Recently the Independent Electoral Commission (IEC) pressed on with its otherwise progressive initiative to have their next General Elections process undertaken via electronic voting.
On paper this should have been an easily highly welcome development for the simple reason that electronic voting would hopefully reduce time taken to release the results.
The last General elections results announcement was the slowest process by far, as it took over three days, and over four days in some constituencies to announce the results, all thanks to the archaic method which has no doubt now been overtaken by events.
While Electronic Voting would naturally appeal to anyone who wants a speedy and reliable, and authentic process, such an alternative should give everyone concerned peace of mind that the new alternative would not be susceptible to manipulation by a sitting government especially, for purposes of retaining power.
Any alternative will have to be free from controversies lest it taint the image of our electoral process. In fact, we did not need the opposition to blow the trumpet on the vulnerability of the proposed electronic voting by our IEC.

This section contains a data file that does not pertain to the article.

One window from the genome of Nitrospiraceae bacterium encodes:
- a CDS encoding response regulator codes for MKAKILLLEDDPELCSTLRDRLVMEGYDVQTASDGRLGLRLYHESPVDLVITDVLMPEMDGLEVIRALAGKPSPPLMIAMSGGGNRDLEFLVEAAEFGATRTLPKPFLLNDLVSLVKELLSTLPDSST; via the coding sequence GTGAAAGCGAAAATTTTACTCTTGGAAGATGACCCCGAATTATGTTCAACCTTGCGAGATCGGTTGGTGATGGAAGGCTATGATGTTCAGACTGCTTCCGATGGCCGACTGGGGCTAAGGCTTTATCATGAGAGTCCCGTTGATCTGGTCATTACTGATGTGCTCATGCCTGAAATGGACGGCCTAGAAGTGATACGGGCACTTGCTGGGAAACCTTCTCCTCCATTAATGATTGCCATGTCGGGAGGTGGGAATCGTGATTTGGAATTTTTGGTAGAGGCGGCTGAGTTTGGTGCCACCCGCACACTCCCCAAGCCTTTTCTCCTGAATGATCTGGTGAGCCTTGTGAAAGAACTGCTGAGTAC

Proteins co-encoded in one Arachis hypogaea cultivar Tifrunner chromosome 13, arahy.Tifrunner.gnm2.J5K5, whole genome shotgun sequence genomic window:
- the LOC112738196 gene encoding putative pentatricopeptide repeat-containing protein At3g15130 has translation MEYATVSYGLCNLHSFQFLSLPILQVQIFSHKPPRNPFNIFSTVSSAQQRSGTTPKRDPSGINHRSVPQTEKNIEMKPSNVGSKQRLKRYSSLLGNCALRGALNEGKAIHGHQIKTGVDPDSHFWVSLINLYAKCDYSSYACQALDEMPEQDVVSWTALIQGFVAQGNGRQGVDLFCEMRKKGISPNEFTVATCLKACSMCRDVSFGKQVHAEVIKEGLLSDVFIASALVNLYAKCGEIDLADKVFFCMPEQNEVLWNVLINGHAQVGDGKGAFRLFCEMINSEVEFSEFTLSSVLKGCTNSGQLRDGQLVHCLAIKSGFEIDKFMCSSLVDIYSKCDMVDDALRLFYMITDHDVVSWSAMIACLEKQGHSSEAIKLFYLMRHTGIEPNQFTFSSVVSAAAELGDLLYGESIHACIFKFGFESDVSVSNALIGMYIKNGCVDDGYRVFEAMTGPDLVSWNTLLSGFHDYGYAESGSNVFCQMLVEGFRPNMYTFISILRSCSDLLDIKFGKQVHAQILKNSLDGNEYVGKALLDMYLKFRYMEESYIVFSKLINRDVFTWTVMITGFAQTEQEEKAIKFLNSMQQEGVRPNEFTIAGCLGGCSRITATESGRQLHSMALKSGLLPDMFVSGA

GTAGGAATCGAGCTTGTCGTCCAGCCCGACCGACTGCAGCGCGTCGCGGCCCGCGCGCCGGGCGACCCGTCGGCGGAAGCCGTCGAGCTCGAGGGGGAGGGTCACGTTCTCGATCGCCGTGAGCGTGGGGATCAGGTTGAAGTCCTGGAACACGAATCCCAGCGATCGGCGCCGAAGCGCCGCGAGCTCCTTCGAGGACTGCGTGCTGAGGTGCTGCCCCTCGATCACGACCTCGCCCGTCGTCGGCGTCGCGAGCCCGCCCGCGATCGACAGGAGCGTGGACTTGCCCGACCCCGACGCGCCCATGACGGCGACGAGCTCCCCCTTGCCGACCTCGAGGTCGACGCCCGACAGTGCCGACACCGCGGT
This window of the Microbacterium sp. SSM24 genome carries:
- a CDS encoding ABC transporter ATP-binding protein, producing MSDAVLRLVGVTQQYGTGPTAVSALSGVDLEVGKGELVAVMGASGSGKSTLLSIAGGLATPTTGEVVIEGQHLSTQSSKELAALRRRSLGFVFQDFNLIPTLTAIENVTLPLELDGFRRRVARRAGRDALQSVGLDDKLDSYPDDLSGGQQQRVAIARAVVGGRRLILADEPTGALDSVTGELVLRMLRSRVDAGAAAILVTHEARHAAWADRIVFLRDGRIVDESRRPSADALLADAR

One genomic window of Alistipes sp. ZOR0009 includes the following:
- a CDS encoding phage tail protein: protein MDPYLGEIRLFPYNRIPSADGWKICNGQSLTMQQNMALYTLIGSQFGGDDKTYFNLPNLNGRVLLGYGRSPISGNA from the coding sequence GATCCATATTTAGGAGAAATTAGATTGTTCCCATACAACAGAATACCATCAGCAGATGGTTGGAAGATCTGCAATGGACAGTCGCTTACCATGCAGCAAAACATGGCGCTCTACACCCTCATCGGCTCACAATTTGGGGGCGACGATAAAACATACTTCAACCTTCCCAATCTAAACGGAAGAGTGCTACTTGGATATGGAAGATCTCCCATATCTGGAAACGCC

The opposition’s protest against this specific electronic voting machines adopted by our IEC looks more and more genuine by the day, in the process, exposing the very same IEC, as an entity that does not seem to care about its image in the eyes of the international community.
In the end the IEC’s alternative voting platform, has not only painted them in bad light, but as the controversy dragged on, the allegations of plans for rigging extended to other strategic agencies of government, further tainting their image as corrupt.
From the seat of SADC, and from one of the most stable democracies, in Africa and the world, surely we expect our IEC to be an active player in voter education, more especially in matters such as the choice of the appropriate electronic voting platform for Botswana.